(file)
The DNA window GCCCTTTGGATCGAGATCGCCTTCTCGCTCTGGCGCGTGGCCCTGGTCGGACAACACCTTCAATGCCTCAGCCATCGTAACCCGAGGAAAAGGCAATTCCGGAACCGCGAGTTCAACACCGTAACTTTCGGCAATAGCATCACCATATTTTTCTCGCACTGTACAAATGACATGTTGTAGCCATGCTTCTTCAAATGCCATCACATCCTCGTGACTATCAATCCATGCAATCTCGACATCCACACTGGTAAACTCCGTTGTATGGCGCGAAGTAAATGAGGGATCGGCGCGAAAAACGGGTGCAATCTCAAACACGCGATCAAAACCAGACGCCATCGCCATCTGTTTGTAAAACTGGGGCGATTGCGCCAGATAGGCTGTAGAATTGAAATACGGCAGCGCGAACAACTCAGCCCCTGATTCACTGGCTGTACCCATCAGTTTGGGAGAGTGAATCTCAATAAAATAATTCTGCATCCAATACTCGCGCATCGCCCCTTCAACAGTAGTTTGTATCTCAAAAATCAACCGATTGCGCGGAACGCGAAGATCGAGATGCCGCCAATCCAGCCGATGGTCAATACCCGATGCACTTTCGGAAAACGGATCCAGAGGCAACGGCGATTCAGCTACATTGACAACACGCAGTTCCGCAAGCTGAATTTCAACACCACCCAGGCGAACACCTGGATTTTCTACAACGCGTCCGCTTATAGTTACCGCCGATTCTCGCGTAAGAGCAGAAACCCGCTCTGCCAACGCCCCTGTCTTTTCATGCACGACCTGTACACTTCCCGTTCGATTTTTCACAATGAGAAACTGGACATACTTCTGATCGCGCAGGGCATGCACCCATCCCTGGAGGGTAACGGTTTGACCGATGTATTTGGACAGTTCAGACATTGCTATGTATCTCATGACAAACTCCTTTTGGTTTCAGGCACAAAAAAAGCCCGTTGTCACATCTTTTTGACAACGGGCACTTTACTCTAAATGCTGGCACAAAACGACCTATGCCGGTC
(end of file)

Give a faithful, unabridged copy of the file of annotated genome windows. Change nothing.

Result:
The DNA window GCCCTTTGGATCGAGATCGCCTTCTCGCTCTGGCGCGTGGCCCTGGTCGGACAACACCTTCAATGCCTCAGCCATCGTAACCCGAGGAAAAGGCAATTCCGGAACCGCGAGTTCAACACCGTAACTTTCGGCAATAGCATCACCATATTTTTCTCGCACTGTACAAATGACATGTTGTAGCCATGCTTCTTCAAATGCCATCACATCCTCGTGACTATCAATCCATGCAATCTCGACATCCACACTGGTAAACTCCGTTGTATGGCGCGAAGTAAATGAGGGATCGGCGCGAAAAACGGGTGCAATCTCAAACACGCGATCAAAACCAGACGCCATCGCCATCTGTTTGTAAAACTGGGGCGATTGCGCCAGATAGGCTGTAGAATTGAAATACGGCAGCGCGAACAACTCAGCCCCTGATTCACTGGCTGTACCCATCAGTTTGGGAGAGTGAATCTCAATAAAATAATTCTGCATCCAATACTCGCGCATCGCCCCTTCAACAGTAGTTTGTATCTCAAAAATCAACCGATTGCGCGGAACGCGAAGATCGAGATGCCGCCAATCCAGCCGATGGTCAATACCCGATGCACTTTCGGAAAACGGATCCAGAGGCAACGGCGATTCAGCTACATTGACAACACGCAGTTCCGCAAGCTGAATTTCAACACCACCCAGGCGAACACCTGGATTTTCTACAACGCGTCCGCTTATAGTTACCGCCGATTCTCGCGTAAGAGCAGAAACCCGCTCTGCCAACGCCCCTGTCTTTTCATGCACGACCTGTACACTTCCCGTTCGATTTTTCACAATGAGAAACTGGACATACTTCTGATCGCGCAGGGCATGCACCCATCCCTGGAGGGTAACGGTTTGACCGATGTATTTGGACAGTTCAGACATTGCTATGTATCTCATGACAAACTCCTTTTGGTTTCAGGCACAAAAAAAGCCCGTTGTCACATCTTTTTGACAACGGGCACTTTACTCTAAATGCTGGCACAAAACGACCTATGCCGGTC